All the catalogs from the late 60s and early 70s featured a number of entry level small amplifiers that they built their low-budget “starter” systems around. The only ones that I still favor and purchase are the Radio Shack Realistic brand.
They began with the very solidly built SA-100 which went through A, B and C models from 1968-1973. It had wooden end caps and nice simple mid-century cosmetics. Although it specs out with only around 3 wpc and doesn’t claim much response on the low end, I have found that it does quite a very nice job driving a variety of small speakers.
A few years later they added the SA-101 to the line. It added the capability for magnetic phono cartridges which the SA-100 lacked and a more useful tone control. While not unattractive, the cosmetic style is more transitional than Mid-Century with a partial black panel and a cheaper plastic appearance. It is noticeably lighter than than the SA-100 but it does put out a 3.5 wpc
It was followed in 1980 by the SA-102 which had beautiful silver-era cosmetics in a classic layout that echoed the styling of the more expensive components with a brushed aluminum front panel and polished metal-finished controls. The case had a nice fake vinyl veneer. The knobs and switches feel great but the amp is decidedly lightweight at less than 2 wpc. The size at 3.5”x9”x7” is also appealing and overall it look a bit more solid than it actually is .The tone control is pretty much useless. I love the look and feel of these amps but they perform well with only a few speakers so they are fun to own but relatively limited in their application.
The SA-175 is a decidedly different type of amplifier with barebones features and minimalist styling yet boasting performance that aimed at the mid-fi market and more serious listeners. Introduced in 1969 it went through A, B and C variations by 1972 and remained in the line until after 1975. It puts out a solid 6-7 wpc and drives a large variety of speakers well. We discuss the SA-175 amplifier at some length later in this section, because it really transcends the low-fi class and is one early Realistic amplifier that still commands respect and a decent asking price on the aftermarket.
Let’s consider some component systems that mark an acceptable entry point to the world of retro-mid-fi. These all came to market between 1970-1975. These systems all use Realistic amplifiers SA-100, SA-101 and SA-102 or the Realistic STA-16 and STA-21 or Allied 426 and 435 Receivers. At 2-7 real watts per channel all these pair well with efficient small speakers with 3”-5” drivers for a very nice single driver listening experience. There are some very attractive and surprisingly good small speakers available for these amplifiers. The receivers noted above look very smart and they have enough power to drive some small 2-way speakers to reasonable volume levels.
The least expensive and best looking mini-speakers are ones from JVC that were originally sold with their “executive systems” in the 1990s. The SP-FSSD9 and the SP-FSSD990 are the basic models with essentially the same small driver (D9 is a straight round cylinder, D990 is similar but with more sculptured shape). The JVC gem is a cubical speaker, the SP-UX7000, which features a more advanced driver and a stunning cherry wood cabinet. These have become a cult item, widely acclaimed in Internet posts with words like "amazing" and "astonishing." At $35-$55 per pair depending on condition, the SP-UX7000 are a benchmark bargain.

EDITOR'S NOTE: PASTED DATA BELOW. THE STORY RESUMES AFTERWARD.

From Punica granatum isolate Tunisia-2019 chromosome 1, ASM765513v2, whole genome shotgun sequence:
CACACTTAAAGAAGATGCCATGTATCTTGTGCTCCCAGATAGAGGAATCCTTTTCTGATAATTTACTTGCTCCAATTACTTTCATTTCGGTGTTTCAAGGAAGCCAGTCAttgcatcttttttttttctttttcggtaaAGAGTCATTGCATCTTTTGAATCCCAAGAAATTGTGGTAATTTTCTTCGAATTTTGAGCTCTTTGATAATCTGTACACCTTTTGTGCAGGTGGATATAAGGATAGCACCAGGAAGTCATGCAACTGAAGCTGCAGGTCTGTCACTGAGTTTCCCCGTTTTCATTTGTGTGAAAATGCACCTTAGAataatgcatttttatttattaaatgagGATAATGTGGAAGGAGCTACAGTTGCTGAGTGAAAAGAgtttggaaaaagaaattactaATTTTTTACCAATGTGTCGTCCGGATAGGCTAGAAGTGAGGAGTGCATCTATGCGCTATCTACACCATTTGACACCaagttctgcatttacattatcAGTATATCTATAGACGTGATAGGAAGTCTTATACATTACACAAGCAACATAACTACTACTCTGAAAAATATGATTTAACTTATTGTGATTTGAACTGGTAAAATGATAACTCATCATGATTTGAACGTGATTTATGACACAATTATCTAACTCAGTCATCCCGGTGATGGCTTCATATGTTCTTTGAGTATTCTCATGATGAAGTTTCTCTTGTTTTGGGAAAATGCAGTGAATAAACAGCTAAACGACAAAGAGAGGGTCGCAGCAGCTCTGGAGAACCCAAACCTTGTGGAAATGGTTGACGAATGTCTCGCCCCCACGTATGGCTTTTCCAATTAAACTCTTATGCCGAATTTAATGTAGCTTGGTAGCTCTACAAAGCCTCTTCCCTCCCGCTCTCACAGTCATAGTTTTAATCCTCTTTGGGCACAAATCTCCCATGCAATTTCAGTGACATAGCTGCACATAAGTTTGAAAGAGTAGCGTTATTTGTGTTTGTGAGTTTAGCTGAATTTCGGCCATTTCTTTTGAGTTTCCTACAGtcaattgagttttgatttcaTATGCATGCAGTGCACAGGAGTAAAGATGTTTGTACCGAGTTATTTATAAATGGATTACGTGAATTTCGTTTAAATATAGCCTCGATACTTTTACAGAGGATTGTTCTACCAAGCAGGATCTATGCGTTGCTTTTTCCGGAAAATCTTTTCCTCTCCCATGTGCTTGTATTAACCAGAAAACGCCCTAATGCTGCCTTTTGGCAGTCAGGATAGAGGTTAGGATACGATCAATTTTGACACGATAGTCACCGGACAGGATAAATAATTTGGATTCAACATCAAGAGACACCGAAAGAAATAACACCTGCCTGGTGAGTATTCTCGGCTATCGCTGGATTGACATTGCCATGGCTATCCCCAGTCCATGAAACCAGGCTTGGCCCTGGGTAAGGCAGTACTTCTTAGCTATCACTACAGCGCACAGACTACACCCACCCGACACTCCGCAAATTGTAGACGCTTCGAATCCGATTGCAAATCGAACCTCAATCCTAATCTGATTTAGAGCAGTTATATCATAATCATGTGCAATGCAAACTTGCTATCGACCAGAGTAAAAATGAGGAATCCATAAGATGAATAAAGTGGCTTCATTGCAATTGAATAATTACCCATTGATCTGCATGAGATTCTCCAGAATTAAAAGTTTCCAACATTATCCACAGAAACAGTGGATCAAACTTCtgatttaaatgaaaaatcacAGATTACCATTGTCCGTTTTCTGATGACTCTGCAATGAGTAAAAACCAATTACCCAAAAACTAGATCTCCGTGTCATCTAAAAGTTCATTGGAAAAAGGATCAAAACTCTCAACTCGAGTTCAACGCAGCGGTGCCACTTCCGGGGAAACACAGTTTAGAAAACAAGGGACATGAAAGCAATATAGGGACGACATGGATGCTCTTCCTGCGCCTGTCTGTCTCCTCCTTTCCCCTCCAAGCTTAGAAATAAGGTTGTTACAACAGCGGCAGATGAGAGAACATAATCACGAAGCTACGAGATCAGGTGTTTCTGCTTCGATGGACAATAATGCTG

A bit larger in size, with their own traditional rectangular retro styling are the Realistic Minimus-8, sometimes branded as the Solo-8. These are single driver speakers featuring a 4” driver. The better ones, usually #40-2016A, have a Foster 103 speaker and the flashier models with metal trim, usually #40-216, have a similar driver that is not quite up to the Foster 103.
Realistic had two larger models -- the Solo-1 and the Minimus-4 -- which definitely have a classic look. The Solo-1 was Radio Shack’s first big hit beginning a 15 year run in 1960. It employs a single 6 inch driver in a 14”x11”x11” cabinet that embodies a Danish modern look. The sound is dated but pleasant. The Minimus-4 (#40-224) was a similar size but more rectangular with a unique brown sculptured grill for a more space-age look. It added a whizzer cone to the single driver and sounds surprisingly good.
The best single driver experience for low power mini-amps and receivers is the widely acclaimed Realistic Solo-103, which sometimes was branded as Solo-3. It is a very nice implementation of the Foster 103 driver and the older ones with Alnico magnets are quite special. The size (10”x6”x7”) and very cool retro appearance complement many systems. It can be driven by most any small amplifier in the Realistic line but it performs better with 5-15 wpc amps and small receivers.